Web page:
IBM-Apple Alliance Provides Big Mobile Boost to Channel

By Michael Vizard  |  Posted 2014-07-18 Email Print this article Print
 
 
 
 
 
 
 
Apple-IBM Alliance

IBM will market the devices it resells from Apple and the apps that run on them both direct and through the channel.

From a channel perspective, mobile computing has always been a challenge because the acquiring of the devices and services is most often direct. But in the wake of the far-reaching mobile alliance this week between IBM and Apple, the mobile playing field for the channel just became a little more level.

Under the terms of the agreement with Apple, IBM will market the devices it resells from Apple and the applications that run on them both direct and through the channel. For IBM partners such as PointSource, a provider of mobile apps built on top of the IBM Worklight application development platform, the ability to deploy and provision Apple devices via IBM helps them create a more unified customer experience.

"From a client perspective, we can now pre-load applications onto the device as it is delivered," said Stephanie Trunzo, chief creative officer for PointSource. "That opens up everything, from provisioning the device to providing support."

In addition, through IBM, the solution provider can significantly expand its application portfolio and customer reach via application stores managed by both IBM and Apple, she said.

Most of the applications that PointSource develops run in a hybrid mode on the mobile platform being supported, Trunzo said. Because IBM Worklight is a full-blown integrated development environment, Point Source has the option of developing a native or HTML5 application in any language it wants. That flexibility, Trunzo said, is one of the primary reasons Point Source chose to standardize on the IBM Worklight platform in the first place.

Phil Buckellew, vice president of enterprise mobile for IBM, said the opportunity for the channel goes far beyond building, deploying and managing mobile apps. In the context of an enterprise, every one of those apps needs to be integrated with a cloud service such as IBM Bluemix or an enterprise application running on premise. Many of those enterprise apps, however, were designed to be run in a batch mode, which makes them unsuitable for servicing the needs of mobile end users who want to access the latest application data in real time.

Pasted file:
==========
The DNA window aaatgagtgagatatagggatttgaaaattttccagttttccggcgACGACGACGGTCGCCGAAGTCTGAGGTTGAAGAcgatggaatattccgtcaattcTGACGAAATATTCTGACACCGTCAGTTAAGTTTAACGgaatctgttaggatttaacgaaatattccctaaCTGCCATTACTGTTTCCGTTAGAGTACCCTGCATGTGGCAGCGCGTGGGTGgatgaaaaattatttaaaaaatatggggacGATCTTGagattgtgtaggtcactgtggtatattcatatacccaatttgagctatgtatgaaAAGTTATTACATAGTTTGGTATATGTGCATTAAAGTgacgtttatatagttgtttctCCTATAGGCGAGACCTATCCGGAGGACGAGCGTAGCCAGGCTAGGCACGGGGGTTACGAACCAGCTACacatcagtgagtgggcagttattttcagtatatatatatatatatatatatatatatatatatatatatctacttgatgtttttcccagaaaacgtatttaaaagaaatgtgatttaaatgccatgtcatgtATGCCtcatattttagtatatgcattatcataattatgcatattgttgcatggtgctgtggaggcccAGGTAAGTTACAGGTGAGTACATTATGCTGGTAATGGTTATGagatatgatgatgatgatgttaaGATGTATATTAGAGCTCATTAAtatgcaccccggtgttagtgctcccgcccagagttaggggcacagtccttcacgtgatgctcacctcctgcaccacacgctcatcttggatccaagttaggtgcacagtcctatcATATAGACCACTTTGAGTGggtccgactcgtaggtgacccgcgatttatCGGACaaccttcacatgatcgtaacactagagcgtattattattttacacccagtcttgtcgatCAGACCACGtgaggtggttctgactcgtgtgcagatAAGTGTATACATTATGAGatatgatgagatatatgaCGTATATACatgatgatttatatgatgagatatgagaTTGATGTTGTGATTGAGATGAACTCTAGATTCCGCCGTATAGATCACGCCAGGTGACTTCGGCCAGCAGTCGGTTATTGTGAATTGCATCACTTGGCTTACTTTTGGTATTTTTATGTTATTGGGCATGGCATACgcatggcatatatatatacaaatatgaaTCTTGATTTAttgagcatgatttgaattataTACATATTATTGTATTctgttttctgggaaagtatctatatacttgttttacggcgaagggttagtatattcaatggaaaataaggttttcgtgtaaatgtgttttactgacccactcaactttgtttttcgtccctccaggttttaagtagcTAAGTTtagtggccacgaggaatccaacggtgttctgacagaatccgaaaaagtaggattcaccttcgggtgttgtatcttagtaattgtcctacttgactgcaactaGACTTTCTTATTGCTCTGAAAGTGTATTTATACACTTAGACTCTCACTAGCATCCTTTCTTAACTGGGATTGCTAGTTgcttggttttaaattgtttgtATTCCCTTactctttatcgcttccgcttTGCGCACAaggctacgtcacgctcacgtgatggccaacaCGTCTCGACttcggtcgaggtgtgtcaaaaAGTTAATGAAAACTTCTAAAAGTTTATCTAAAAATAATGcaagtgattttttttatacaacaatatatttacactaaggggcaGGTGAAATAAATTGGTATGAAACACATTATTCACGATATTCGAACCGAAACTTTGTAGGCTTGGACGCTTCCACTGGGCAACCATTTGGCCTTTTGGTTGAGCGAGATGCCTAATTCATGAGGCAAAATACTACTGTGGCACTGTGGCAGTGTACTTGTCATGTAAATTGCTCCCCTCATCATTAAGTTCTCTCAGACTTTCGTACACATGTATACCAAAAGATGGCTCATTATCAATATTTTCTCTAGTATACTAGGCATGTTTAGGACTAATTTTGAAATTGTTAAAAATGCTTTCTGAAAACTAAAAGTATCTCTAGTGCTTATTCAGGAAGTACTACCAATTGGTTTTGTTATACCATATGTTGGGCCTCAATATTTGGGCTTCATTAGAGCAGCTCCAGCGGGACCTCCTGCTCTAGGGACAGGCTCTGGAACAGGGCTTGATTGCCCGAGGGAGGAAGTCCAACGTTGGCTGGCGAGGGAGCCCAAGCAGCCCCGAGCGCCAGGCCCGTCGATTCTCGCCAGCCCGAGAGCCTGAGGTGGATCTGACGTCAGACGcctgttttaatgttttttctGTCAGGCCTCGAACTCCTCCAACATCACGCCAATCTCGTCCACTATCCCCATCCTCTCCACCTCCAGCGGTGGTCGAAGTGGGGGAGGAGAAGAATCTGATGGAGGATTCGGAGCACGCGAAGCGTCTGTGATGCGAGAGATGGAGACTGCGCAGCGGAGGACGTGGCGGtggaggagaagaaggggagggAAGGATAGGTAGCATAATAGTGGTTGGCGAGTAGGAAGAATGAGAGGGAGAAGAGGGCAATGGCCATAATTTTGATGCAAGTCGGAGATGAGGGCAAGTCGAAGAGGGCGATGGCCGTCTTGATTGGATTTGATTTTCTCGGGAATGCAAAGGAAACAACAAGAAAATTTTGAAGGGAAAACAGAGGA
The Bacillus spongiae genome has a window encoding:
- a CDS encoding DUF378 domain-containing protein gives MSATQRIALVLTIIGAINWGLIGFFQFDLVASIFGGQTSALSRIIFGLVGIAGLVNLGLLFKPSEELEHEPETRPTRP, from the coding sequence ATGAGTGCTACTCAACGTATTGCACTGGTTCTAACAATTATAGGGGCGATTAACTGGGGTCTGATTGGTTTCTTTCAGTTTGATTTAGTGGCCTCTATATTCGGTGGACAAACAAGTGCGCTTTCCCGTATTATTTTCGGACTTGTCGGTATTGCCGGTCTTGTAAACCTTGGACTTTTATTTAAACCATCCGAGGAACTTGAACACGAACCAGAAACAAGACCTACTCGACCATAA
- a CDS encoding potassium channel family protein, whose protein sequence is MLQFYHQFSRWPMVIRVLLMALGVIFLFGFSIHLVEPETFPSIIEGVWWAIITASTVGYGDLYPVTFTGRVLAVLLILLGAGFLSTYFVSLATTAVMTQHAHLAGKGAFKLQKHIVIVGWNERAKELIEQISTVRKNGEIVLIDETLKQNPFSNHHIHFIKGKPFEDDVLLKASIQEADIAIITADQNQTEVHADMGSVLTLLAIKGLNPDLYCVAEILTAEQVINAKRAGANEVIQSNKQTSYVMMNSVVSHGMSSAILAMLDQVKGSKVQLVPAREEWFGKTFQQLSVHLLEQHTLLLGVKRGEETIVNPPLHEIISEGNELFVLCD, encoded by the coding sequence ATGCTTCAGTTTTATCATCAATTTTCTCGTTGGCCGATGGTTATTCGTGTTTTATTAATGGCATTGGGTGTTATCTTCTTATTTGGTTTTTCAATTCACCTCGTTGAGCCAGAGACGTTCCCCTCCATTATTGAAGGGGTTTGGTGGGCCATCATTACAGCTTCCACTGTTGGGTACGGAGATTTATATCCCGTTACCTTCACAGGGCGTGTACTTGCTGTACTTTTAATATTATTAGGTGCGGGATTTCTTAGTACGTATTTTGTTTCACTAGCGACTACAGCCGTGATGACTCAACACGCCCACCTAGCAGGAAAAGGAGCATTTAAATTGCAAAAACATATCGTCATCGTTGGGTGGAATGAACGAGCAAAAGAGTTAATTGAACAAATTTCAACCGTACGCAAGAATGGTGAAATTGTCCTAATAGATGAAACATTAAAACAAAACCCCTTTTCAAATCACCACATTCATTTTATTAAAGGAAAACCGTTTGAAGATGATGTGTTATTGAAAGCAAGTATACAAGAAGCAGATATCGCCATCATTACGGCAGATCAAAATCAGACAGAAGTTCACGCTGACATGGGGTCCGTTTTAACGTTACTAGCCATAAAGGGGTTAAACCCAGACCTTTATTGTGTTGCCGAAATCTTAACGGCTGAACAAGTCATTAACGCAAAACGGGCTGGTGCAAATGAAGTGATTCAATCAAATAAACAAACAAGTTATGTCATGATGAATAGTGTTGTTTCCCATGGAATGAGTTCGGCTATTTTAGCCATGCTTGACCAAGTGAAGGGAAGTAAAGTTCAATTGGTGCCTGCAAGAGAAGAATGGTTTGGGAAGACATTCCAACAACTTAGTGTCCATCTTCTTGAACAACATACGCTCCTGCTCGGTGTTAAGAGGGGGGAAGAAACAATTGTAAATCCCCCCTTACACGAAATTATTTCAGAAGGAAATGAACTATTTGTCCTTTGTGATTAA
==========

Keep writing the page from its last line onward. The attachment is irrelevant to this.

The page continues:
Therefore, the need to re-engineer those enterprise apps at a time when mobile and cloud computing have converged creates a significant long-term opportunity for both IBM and its channel partners, Buckellew said.

In addition, the ability to embed analytics—along with providing governance and security for those applications via the cloud—creates opportunities that will generate recurring revenue for years, he said.

"People don't appreciate just how big a pain point mobile really is for the enterprise," Buckellew said. "What will make this alliance truly great is the collaboration between two companies with complementary consumer and enterprise expertise to solve those problems."

Michael Vizard has been covering IT issues in the enterprise for 25 years as an editor and columnist for publications such as InfoWorld, eWEEK, Baseline, CRN, ComputerWorld and Digital Review.

 
 
 
 
 
 
 
 
 
 

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